The family, living in St. Louis, had never been in a rural community. Despite all of that, Genteman was offered and accepted the principal position. The family, with all four children, moved into the convent on the school grounds.
In addition to administrative duties, Genteman taught sixth, seventh and eighth grade in the same classroom.
Judy Genteman also taught at the school when three of the couple’s four children were enrolled.
Teaching three grades at once proved to be the most difficult aspect of the job, Clem Genteman said, adding that trying to teach all of the students at their own level was not an easy transition from teaching a class full of the same grade.
“Oh, was that a wide awakening,” he said. “It was a learning experience, but it was a beautiful experience.”
Under Genteman’s guidance, the school grew from a three-room schoolhouse to about 160 students and eight classrooms and Genteman became a full-time principal.
During his tenure at St. Vincent, two additions to the school were made, including a new gym and an “unbelievable, beautiful,” new classroom building that was constructed in 2000.
Genteman also started reunion celebrations for former St. Vincent students who graduated more than 40 years ago. Each year a new class is invited to attend the celebration.
Teaching “a Privilege”
Genteman said it’s a privilege that he’s taught thousands of children and is most proud that he taught his own children and several grandchildren.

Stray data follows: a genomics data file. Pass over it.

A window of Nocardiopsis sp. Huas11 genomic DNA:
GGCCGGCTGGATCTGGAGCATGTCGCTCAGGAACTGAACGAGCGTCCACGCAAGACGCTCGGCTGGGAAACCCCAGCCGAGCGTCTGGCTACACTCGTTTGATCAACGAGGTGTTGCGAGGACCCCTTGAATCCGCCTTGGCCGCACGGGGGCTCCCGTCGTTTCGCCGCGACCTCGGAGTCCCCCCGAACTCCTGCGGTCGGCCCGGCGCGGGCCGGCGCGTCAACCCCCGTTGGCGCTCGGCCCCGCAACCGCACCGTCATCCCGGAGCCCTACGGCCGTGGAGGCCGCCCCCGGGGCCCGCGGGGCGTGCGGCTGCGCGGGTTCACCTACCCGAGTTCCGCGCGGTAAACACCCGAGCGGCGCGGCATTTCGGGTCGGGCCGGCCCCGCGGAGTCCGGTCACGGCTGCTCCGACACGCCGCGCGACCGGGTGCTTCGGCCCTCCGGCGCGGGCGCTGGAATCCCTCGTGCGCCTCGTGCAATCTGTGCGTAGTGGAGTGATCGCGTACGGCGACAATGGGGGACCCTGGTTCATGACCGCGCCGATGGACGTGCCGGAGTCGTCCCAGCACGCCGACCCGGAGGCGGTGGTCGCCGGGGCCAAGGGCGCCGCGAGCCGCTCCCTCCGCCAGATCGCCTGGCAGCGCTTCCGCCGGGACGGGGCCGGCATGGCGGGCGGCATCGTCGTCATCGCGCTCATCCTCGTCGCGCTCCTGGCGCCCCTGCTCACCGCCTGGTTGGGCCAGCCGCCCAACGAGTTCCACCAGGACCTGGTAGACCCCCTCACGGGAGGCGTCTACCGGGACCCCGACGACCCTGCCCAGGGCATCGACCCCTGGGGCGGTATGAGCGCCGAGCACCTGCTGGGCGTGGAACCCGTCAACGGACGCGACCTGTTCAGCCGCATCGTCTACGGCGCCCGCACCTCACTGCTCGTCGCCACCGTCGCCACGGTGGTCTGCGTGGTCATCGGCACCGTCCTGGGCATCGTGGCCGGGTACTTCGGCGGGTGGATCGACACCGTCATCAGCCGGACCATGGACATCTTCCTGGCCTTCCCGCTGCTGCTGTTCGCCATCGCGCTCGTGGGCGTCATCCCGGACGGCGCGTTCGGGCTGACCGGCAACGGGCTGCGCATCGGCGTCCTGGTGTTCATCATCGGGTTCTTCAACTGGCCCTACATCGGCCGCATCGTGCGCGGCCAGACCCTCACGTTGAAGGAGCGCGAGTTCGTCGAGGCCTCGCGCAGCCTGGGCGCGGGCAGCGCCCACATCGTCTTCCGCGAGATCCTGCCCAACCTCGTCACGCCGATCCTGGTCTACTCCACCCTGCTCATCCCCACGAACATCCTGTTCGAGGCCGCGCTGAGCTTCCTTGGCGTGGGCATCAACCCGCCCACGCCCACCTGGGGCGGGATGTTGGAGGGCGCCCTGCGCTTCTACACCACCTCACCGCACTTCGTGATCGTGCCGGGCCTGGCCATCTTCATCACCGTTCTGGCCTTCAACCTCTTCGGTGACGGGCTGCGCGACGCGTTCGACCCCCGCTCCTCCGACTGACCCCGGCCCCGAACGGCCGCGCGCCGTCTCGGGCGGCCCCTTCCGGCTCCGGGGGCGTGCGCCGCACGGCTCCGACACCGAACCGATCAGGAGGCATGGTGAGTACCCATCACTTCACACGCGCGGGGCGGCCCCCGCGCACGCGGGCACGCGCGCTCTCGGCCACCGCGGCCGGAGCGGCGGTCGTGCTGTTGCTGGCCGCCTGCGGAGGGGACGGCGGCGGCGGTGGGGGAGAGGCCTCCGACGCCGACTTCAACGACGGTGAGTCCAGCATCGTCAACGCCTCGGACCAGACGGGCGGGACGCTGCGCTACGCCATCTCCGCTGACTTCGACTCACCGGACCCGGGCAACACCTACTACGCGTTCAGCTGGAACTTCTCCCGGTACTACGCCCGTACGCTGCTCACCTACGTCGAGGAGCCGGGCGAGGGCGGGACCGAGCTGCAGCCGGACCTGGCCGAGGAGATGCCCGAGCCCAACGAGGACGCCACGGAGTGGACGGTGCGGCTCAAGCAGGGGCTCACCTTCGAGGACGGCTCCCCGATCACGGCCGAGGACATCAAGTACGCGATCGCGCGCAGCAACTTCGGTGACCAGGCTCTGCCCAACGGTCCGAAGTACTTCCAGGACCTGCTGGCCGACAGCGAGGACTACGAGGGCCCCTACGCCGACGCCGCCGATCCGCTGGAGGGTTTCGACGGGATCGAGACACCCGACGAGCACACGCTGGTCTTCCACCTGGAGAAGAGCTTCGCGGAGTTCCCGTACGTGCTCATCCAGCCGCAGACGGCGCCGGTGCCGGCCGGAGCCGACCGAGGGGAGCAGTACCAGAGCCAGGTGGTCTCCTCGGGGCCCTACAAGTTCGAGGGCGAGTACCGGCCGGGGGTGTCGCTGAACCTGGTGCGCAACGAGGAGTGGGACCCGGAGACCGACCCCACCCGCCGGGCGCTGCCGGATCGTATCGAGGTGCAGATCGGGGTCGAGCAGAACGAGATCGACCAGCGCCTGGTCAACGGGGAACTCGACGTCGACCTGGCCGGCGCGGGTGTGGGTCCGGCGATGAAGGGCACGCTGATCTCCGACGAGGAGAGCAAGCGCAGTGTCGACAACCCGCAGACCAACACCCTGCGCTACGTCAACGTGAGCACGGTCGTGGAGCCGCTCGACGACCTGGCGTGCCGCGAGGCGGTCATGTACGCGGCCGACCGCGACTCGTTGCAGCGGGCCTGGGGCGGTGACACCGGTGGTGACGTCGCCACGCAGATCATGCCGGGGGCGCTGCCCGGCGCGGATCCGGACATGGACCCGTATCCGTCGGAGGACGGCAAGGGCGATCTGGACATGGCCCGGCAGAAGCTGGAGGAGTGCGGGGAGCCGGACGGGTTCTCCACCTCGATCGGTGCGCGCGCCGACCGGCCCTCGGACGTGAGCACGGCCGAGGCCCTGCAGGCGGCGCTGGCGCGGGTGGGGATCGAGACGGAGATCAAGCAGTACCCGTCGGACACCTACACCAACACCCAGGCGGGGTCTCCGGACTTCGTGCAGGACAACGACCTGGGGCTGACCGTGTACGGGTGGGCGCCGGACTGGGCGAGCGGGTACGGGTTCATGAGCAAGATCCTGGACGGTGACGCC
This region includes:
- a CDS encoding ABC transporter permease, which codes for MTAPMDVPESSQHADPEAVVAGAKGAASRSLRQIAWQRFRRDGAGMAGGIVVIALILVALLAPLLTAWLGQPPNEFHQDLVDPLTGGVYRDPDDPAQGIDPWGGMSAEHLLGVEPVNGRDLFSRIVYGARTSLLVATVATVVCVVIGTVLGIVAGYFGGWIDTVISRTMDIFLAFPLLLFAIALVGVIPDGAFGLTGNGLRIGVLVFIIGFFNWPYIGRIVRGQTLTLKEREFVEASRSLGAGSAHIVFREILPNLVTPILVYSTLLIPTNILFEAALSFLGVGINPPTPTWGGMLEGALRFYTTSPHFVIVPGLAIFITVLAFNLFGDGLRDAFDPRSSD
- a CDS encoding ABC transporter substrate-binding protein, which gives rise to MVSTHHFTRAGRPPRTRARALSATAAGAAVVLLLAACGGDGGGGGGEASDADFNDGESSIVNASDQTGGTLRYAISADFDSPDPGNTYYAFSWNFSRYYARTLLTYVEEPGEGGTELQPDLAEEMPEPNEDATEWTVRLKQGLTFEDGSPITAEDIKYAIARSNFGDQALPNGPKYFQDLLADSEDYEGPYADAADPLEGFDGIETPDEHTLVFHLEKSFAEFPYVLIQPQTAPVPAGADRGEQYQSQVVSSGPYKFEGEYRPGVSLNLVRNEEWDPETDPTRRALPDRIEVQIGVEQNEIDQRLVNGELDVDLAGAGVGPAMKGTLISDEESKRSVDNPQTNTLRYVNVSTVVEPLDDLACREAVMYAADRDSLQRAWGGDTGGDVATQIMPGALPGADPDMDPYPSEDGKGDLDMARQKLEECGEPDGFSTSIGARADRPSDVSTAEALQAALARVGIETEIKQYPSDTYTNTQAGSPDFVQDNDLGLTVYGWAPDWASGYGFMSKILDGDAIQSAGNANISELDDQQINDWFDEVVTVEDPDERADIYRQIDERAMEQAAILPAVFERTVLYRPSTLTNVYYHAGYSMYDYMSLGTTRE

“They’re so bright. We’ve given them the opportunity to succeed at a far greater possibility than we were able to 40 or 50 years ago,” he said.
At St. Vincent’s, Genteman began traveling each year to Washington, D.C., for the annual pro-life march. At that time, the trip was organized by St. Francis Borgia Regional High School. The march, held each January, brings people from all over the country to march in support of the pro-life agenda.
When Genteman started teaching at St. Vincent, students didn’t go to Washington, D.C. Genteman organized the first pro-life trip for the school eight years ago. All eighth-graders and parents are invited to attend the march.
The first year, the school took one bus. They rode to Washington, D.C., marched in the parade and rode the 18-hour trip back immediately after.
“We said we would not do that any longer,” he said.
Now, the trip has transformed into a three-night trip with the entire eighth-grade class. In addition to marching in the pro-life parade, which is always the biggest highlight, students visit historical sites and museums.
“The kids get a beautiful sightseeing tour of American history in a nutshell,” he said, adding that he enjoys giving insight to the kids at such a young age.
“We’ve saved so many young babies,” he said.
During the trip, Genteman said he has the opportunity to see the kids differently than in the school setting.
“I love taking the children to Washington, D.C. It’s a fantastic opportunity. I see them in a completely different mode and see how they interact with each other.”
Participating in the pro-life trips, Genteman said, makes him excited for the future generation.